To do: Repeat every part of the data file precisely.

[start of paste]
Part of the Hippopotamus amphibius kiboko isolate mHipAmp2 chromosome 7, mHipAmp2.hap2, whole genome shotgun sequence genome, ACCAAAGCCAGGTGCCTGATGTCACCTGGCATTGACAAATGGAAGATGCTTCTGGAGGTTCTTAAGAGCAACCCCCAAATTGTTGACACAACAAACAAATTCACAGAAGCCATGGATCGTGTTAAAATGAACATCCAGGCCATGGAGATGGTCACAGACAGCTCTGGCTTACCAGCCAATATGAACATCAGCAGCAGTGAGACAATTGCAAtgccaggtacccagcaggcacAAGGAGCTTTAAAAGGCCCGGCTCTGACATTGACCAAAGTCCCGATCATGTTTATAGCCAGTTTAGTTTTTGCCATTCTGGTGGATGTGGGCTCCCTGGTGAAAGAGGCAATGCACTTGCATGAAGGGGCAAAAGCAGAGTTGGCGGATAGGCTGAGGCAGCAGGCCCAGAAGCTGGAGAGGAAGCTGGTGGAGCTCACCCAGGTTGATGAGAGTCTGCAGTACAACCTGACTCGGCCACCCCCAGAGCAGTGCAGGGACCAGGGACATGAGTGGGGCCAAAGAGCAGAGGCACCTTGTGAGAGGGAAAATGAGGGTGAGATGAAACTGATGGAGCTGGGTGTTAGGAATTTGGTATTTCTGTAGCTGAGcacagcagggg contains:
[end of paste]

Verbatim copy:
Part of the Hippopotamus amphibius kiboko isolate mHipAmp2 chromosome 7, mHipAmp2.hap2, whole genome shotgun sequence genome, ACCAAAGCCAGGTGCCTGATGTCACCTGGCATTGACAAATGGAAGATGCTTCTGGAGGTTCTTAAGAGCAACCCCCAAATTGTTGACACAACAAACAAATTCACAGAAGCCATGGATCGTGTTAAAATGAACATCCAGGCCATGGAGATGGTCACAGACAGCTCTGGCTTACCAGCCAATATGAACATCAGCAGCAGTGAGACAATTGCAAtgccaggtacccagcaggcacAAGGAGCTTTAAAAGGCCCGGCTCTGACATTGACCAAAGTCCCGATCATGTTTATAGCCAGTTTAGTTTTTGCCATTCTGGTGGATGTGGGCTCCCTGGTGAAAGAGGCAATGCACTTGCATGAAGGGGCAAAAGCAGAGTTGGCGGATAGGCTGAGGCAGCAGGCCCAGAAGCTGGAGAGGAAGCTGGTGGAGCTCACCCAGGTTGATGAGAGTCTGCAGTACAACCTGACTCGGCCACCCCCAGAGCAGTGCAGGGACCAGGGACATGAGTGGGGCCAAAGAGCAGAGGCACCTTGTGAGAGGGAAAATGAGGGTGAGATGAAACTGATGGAGCTGGGTGTTAGGAATTTGGTATTTCTGTAGCTGAGcacagcagggg contains: